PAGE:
Hailing from North America, the Douglas-fir's common name is misleading since it is not a true fir (which is why it is commonly spelled with a hyphen and not as two words). It was introduced in Europe in the early years of the 19th century by a Scottish botanist and collector who first reported the extraordinary nature and potential of the species and whose name was given to the tree: David Douglas.
Douglas - Botanical description
The Douglas fir (Pseudotsuga menziesii
) is a giant tree, it can grow up to 100 meters tall in its native soil, in North America, and can reach up to 50 meters in Europe. This hardy softwood tree has persistent foliage with linear leaves that are 2 or 3 cm long, soft to the touch with two very specific white stripes on the back; they have a lemongrass smell when crushed.
Its rapid growth sees its branches spread out and its smooth grey bark thickens. It can live from 300 to 500 years!
With its height and a very straight trunk, it is used for its natural durability which makes it rot-resistant. This quality is precious in a time when ecological preoccupations
have come to the forefront. It is monoecious, i.e. the plant has both male and female reproductive organs on the same plant. The male flowers are yellow and globulous, and the female flowers are longer, with green and purple tones.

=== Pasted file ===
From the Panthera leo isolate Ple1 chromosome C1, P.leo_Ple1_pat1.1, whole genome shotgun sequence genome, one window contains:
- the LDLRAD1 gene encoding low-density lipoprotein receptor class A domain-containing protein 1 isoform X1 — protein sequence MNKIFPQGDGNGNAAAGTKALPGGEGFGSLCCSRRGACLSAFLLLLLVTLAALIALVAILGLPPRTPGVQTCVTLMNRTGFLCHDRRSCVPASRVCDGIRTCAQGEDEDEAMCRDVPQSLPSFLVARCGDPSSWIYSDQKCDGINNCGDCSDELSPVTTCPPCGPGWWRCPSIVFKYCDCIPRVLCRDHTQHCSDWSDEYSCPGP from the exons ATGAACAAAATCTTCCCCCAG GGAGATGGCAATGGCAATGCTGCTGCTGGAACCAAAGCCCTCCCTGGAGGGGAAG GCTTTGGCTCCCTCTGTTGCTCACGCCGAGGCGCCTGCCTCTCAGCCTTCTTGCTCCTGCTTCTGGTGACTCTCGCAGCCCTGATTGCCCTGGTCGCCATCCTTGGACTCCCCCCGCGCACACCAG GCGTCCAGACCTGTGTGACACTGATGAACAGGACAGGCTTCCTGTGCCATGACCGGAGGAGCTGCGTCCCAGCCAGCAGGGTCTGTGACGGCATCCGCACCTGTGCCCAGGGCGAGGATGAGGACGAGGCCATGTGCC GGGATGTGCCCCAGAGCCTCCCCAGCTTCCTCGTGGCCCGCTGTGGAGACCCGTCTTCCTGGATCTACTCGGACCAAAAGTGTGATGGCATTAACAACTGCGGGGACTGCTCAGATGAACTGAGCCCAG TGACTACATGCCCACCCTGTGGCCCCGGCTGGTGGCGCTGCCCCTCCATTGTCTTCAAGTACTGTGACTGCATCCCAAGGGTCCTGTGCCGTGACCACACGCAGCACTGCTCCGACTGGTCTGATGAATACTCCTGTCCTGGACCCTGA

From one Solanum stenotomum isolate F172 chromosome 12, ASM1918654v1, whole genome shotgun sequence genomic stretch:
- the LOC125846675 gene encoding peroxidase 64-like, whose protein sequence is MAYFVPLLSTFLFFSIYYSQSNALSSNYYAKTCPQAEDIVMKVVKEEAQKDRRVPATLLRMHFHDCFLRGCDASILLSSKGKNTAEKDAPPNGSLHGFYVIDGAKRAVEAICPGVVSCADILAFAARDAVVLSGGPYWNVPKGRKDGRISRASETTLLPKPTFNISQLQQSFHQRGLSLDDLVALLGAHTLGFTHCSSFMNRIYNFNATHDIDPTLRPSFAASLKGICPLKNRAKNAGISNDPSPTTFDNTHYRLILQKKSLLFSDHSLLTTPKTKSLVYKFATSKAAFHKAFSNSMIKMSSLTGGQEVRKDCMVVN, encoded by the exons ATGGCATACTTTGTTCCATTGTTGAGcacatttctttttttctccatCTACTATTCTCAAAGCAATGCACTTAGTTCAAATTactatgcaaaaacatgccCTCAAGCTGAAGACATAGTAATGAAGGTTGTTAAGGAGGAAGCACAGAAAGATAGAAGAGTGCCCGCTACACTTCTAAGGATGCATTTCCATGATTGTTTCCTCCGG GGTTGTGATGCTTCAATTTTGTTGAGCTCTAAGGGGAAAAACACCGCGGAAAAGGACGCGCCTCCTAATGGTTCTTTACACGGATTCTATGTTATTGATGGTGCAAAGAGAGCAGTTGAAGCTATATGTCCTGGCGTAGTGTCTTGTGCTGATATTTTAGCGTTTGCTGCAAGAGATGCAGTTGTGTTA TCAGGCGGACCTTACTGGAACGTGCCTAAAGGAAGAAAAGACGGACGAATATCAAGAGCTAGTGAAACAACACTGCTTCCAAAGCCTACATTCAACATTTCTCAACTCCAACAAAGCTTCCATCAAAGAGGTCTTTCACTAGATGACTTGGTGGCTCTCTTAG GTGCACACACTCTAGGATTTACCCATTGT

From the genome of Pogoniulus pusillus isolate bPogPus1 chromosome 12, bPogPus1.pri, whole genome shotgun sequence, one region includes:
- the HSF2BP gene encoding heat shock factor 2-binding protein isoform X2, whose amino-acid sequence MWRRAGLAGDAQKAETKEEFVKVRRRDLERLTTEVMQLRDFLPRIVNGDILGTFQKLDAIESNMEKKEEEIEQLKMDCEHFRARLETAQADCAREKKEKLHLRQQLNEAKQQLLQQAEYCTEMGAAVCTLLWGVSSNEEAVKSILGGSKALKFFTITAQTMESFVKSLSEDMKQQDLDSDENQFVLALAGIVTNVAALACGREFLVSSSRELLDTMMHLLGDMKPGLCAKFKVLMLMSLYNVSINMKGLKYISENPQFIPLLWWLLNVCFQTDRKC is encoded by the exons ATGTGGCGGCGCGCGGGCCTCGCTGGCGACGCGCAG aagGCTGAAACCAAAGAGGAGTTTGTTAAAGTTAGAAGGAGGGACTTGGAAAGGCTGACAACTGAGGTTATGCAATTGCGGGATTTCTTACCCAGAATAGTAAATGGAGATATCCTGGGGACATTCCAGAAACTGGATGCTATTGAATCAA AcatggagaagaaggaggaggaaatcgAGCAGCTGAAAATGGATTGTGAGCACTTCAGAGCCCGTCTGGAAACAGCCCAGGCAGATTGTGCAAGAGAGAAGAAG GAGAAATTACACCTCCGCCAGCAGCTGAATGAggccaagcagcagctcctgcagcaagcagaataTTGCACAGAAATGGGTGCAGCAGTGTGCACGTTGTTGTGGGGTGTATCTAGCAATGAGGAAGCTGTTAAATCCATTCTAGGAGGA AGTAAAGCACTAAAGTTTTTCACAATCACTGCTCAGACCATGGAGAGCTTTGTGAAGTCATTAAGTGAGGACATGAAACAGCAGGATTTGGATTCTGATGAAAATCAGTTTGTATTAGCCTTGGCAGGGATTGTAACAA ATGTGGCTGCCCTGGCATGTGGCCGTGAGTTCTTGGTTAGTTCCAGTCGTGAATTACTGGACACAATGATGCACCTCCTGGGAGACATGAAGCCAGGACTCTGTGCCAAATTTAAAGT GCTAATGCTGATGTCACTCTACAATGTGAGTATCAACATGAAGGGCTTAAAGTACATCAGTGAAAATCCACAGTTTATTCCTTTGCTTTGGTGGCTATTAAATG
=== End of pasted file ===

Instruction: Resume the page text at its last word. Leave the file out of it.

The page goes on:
Douglas - Species requirements
A tolerant species when it is young, it quickly needs lots of light to prosper. It is resilient to the winter cold and the summer drought. However, in its early years, it can succumb to the winter drought, to violent winds, or to a late frost.
It originally hails from regions with mild and humid climates. In Europe, it is sensitive to the dryness of the air, especially when in its first years. All the well-drained soils are suited to it, if they are humid, with no chalk or low acidity. The Douglas-fir needs to be in the sun or mid shade. It is planted in the spring or autumn.
Douglas wood keeps its remarkable mechanical properties despite the passage of time, thanks to its anatomical and structural properties, making it ideal building material. Its' hard center gives it good resistance. Thanks to its large width, long trunk and nice finish the Douglas is the ideal wood for traditional roof frameworks.
Symbols of the Douglas tree
The Douglas-fir symbolises resistance and durability. This makes it the ideal gift for a durable mariage and a union that weathers all the trials of life. With this living green token, the happiness of the wedding day will be unforgettable.
You can offer the tree to the young couple, for them to remember it always! The Douglas symbolizes the best of what we can wish newlyweds, a fruitful and loving life. Offrez a tree as a wedding gift, offer a Douglas-fir!
816Arbre1820%https://d32qe1r3a676y7.cloudfront.net/eyJidWNrZXQiOiJibG9nLWVjb3RyZWUiLCJrZXkiOiAiYXJ0aWNsZS8wMDAxLzAyL2IxODJlNGFjYzQ5OGJlY2JlZjllN2E1YWRjYzI0MmY2YjBkZDhiNzMuanBlZyIsImVkaXRzIjp7InJlc2l6ZSI6eyJ3aWR0aCI6IDgxMCwiaGVpZ2h0Ijo0NTAsImZpdCI6ImNvdmVyIn19fQ==DouglasUneven-aged high forest
Forêt de Champeau en Morvan